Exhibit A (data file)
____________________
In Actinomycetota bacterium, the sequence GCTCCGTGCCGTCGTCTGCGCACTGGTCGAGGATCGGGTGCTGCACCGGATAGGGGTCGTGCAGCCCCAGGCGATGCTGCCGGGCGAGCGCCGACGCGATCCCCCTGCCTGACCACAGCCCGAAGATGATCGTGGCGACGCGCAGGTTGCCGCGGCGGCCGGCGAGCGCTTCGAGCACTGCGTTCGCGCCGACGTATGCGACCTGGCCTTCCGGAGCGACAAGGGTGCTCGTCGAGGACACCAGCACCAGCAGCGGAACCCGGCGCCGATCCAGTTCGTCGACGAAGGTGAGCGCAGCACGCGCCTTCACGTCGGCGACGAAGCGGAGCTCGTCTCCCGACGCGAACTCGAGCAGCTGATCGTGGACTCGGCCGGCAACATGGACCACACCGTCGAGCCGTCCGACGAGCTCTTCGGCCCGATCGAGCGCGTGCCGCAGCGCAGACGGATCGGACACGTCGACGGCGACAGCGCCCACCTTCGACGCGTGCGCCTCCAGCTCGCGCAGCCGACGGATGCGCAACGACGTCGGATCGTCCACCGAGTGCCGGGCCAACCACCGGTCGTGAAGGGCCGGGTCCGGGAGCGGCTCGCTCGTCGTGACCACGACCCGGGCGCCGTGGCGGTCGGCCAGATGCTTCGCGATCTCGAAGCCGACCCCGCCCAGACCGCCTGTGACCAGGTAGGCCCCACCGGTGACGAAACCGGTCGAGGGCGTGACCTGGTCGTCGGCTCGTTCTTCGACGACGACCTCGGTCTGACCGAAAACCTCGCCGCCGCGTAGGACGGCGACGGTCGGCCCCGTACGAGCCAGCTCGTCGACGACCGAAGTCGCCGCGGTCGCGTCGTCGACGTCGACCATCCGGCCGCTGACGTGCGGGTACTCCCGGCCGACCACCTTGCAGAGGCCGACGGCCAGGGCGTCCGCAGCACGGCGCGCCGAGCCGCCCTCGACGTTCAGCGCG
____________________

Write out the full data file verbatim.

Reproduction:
In Actinomycetota bacterium, the sequence GCTCCGTGCCGTCGTCTGCGCACTGGTCGAGGATCGGGTGCTGCACCGGATAGGGGTCGTGCAGCCCCAGGCGATGCTGCCGGGCGAGCGCCGACGCGATCCCCCTGCCTGACCACAGCCCGAAGATGATCGTGGCGACGCGCAGGTTGCCGCGGCGGCCGGCGAGCGCTTCGAGCACTGCGTTCGCGCCGACGTATGCGACCTGGCCTTCCGGAGCGACAAGGGTGCTCGTCGAGGACACCAGCACCAGCAGCGGAACCCGGCGCCGATCCAGTTCGTCGACGAAGGTGAGCGCAGCACGCGCCTTCACGTCGGCGACGAAGCGGAGCTCGTCTCCCGACGCGAACTCGAGCAGCTGATCGTGGACTCGGCCGGCAACATGGACCACACCGTCGAGCCGTCCGACGAGCTCTTCGGCCCGATCGAGCGCGTGCCGCAGCGCAGACGGATCGGACACGTCGACGGCGACAGCGCCCACCTTCGACGCGTGCGCCTCCAGCTCGCGCAGCCGACGGATGCGCAACGACGTCGGATCGTCCACCGAGTGCCGGGCCAACCACCGGTCGTGAAGGGCCGGGTCCGGGAGCGGCTCGCTCGTCGTGACCACGACCCGGGCGCCGTGGCGGTCGGCCAGATGCTTCGCGATCTCGAAGCCGACCCCGCCCAGACCGCCTGTGACCAGGTAGGCCCCACCGGTGACGAAACCGGTCGAGGGCGTGACCTGGTCGTCGGCTCGTTCTTCGACGACGACCTCGGTCTGACCGAAAACCTCGCCGCCGCGTAGGACGGCGACGGTCGGCCCCGTACGAGCCAGCTCGTCGACGACCGAAGTCGCCGCGGTCGCGTCGTCGACGTCGACCATCCGGCCGCTGACGTGCGGGTACTCCCGGCCGACCACCTTGCAGAGGCCGACGGCCAGGGCGTCCGCAGCACGGCGCGCCGAGCCGCCCTCGACGTTCAGCGCG